Hi folks, this is my first post and I'm new to this site but I've been doing heaps of reading and research into T-scores thrown up by DEXA scans. I run a pilates studio and work with many people with OP and osteopænia so, as part of my work, I do a lot of reading!
I'm coming across a lot of people are told that their DEXAs shows (for example) osteoporosis in the spine but osteopenia in the hip and they're been told they need to take medication to treat the osteoporosis.
OP is a systemic condition. Unless there is a good reason for it not to be, in normally mobile people bone density should be reasonably uniform through the spine and lower limbs. If a DEXA result shows a T-score difference of greater than 1.0 or if the diagnostic category of the two areas is different e.g., osteopænia in the hip and osteoporosis in the spine, this is a "discordance".
Some discordances are minor because of the way bone density results are presented. For instance, a T-score of -2.4 at the hip is rated as osteopænia but a T-score in the spine of -2.5 is osteoporosis. This represents a minor discordance as the actual bone density of the two areas is very similar. These minor discordances occur equally frequently with both DEXA and REMS.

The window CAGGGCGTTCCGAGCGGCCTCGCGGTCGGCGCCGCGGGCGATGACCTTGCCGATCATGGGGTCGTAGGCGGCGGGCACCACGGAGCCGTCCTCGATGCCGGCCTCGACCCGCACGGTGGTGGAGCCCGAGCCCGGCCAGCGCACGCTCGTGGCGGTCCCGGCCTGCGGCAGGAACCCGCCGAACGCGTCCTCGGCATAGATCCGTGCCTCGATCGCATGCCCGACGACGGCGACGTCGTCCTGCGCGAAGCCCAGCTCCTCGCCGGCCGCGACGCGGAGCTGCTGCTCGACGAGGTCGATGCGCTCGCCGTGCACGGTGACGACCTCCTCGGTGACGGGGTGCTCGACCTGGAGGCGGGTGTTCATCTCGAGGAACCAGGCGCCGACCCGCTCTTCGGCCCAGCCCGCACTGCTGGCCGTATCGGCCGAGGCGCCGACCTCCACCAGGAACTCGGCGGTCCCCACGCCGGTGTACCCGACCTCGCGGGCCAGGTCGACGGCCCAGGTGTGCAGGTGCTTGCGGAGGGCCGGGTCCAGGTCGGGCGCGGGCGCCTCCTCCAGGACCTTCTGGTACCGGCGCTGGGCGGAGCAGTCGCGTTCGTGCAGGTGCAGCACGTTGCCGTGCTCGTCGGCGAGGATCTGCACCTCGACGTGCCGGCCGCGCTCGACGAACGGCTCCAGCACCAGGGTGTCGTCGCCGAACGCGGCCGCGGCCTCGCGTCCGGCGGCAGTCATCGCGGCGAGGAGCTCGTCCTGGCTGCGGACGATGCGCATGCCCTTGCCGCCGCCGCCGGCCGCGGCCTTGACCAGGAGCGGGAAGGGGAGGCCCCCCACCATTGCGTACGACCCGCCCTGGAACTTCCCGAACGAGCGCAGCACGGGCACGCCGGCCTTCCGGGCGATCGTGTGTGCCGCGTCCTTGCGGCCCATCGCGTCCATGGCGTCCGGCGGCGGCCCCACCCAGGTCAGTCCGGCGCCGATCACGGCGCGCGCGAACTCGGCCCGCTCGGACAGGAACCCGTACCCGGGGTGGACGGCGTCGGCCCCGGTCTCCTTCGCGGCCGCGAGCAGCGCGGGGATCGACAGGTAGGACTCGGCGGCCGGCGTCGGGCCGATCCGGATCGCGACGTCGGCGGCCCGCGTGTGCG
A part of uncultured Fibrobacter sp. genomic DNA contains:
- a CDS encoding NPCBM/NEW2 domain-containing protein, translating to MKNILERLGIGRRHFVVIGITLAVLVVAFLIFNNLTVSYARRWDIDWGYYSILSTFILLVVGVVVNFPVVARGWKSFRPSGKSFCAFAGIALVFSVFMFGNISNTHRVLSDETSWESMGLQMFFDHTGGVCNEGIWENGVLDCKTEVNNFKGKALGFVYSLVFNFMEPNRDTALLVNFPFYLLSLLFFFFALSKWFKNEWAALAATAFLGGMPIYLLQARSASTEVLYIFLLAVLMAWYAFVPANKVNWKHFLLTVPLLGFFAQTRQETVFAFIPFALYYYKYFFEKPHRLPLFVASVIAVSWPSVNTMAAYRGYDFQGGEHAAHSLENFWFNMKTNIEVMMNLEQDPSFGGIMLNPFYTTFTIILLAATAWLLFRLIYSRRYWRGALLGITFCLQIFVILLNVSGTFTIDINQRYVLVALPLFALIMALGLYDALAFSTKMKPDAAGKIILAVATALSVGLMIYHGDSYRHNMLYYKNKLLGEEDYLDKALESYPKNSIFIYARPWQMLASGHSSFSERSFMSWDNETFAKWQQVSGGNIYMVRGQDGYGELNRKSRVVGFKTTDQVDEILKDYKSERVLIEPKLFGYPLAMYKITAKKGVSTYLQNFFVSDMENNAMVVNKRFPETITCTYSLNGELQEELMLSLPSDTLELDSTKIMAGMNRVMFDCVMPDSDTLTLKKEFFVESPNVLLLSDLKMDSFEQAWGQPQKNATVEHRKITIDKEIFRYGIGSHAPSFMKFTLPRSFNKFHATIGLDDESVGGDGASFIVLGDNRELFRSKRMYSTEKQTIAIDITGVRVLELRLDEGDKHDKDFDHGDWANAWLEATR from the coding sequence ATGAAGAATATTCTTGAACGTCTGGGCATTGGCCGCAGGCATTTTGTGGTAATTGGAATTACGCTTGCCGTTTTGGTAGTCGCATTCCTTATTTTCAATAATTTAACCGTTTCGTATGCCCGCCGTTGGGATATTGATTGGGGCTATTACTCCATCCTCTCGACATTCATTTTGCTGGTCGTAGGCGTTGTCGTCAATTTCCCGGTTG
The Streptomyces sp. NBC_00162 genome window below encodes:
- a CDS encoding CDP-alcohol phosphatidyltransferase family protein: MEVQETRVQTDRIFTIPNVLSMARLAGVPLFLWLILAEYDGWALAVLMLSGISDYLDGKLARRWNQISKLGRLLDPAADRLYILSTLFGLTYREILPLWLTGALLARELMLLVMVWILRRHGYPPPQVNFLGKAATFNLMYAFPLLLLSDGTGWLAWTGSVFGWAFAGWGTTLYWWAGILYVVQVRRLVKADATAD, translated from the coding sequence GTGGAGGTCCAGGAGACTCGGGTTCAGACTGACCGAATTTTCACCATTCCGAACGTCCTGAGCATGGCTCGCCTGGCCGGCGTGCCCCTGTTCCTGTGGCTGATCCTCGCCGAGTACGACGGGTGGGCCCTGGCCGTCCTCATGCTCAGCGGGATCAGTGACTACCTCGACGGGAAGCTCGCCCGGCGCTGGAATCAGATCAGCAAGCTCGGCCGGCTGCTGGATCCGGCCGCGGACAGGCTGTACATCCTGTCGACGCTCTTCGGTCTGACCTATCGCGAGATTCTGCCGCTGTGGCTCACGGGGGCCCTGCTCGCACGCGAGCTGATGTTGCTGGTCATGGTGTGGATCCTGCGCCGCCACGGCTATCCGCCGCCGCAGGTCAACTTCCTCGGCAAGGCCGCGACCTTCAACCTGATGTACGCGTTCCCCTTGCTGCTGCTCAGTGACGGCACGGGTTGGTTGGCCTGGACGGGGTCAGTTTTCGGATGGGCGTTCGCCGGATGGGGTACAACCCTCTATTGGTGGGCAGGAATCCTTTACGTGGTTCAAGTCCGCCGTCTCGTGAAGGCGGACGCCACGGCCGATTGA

However, DEXA seems to have a much higher rate of major discordances where a person might be told they have normal bone in one area and osteoporosis in the other, or the difference between T-scores is much greater than 1.0.
One in twenty DEXA scans are affected in this way. Read that again
The commonest reason for these discordant results is operator technique when the DEXA scans are performed.
For the first 1000 REMS scans performed by OsteoscanUK the rate of major discordances has been 0% because the REMS scan results are not operator-dependent. All REMS scan/scan appointments are carried out by bone health specialist and spinal consultant, Mr Nick Birch (GMC No 3086328 if anyone needs to know!), so operator/interpretational mistakes just don't happen! I personally this think this is the main USP for REMS.
In almost every case of a major discordance thrown up by DEXA they (OsteoscanUK) have come across, their REMS scans are able to resolve the problem and frequently shows that a diagnosis of osteoporosis in one site and osteopænia at the other is incorrect and both sites are actually classed as osteopænia.
REMS is quickly becoming the go-to scan system to have for this, and many other, reasons. It originated from Italy and now has been included within the Guidelines published by the National Institute of Health in Italy for the management of Fragility Fractures. It's only a matter of time before the UK is the same. GPs are becoming more aware of the "failings" of the DEXA system and REMS is the ideal replacement.
Sorry for the long post!